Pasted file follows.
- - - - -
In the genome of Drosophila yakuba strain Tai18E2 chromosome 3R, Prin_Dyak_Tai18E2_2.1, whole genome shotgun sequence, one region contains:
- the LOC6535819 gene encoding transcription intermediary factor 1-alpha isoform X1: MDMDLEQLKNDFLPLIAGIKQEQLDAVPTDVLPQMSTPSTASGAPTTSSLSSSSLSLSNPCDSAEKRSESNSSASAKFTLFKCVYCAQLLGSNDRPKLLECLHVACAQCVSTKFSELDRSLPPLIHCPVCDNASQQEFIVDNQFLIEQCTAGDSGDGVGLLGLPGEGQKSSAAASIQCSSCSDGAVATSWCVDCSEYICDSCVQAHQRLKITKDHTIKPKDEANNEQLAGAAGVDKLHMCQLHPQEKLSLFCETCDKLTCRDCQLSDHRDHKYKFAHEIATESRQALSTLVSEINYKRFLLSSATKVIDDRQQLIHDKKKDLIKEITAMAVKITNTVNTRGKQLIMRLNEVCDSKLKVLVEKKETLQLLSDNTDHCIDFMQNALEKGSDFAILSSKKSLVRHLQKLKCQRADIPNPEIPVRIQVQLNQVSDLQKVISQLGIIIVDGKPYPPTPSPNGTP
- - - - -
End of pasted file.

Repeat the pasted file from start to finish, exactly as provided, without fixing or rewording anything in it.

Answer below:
In the genome of Drosophila yakuba strain Tai18E2 chromosome 3R, Prin_Dyak_Tai18E2_2.1, whole genome shotgun sequence, one region contains:
- the LOC6535819 gene encoding transcription intermediary factor 1-alpha isoform X1: MDMDLEQLKNDFLPLIAGIKQEQLDAVPTDVLPQMSTPSTASGAPTTSSLSSSSLSLSNPCDSAEKRSESNSSASAKFTLFKCVYCAQLLGSNDRPKLLECLHVACAQCVSTKFSELDRSLPPLIHCPVCDNASQQEFIVDNQFLIEQCTAGDSGDGVGLLGLPGEGQKSSAAASIQCSSCSDGAVATSWCVDCSEYICDSCVQAHQRLKITKDHTIKPKDEANNEQLAGAAGVDKLHMCQLHPQEKLSLFCETCDKLTCRDCQLSDHRDHKYKFAHEIATESRQALSTLVSEINYKRFLLSSATKVIDDRQQLIHDKKKDLIKEITAMAVKITNTVNTRGKQLIMRLNEVCDSKLKVLVEKKETLQLLSDNTDHCIDFMQNALEKGSDFAILSSKKSLVRHLQKLKCQRADIPNPEIPVRIQVQLNQVSDLQKVISQLGIIIVDGKPYPPTPSPNGTP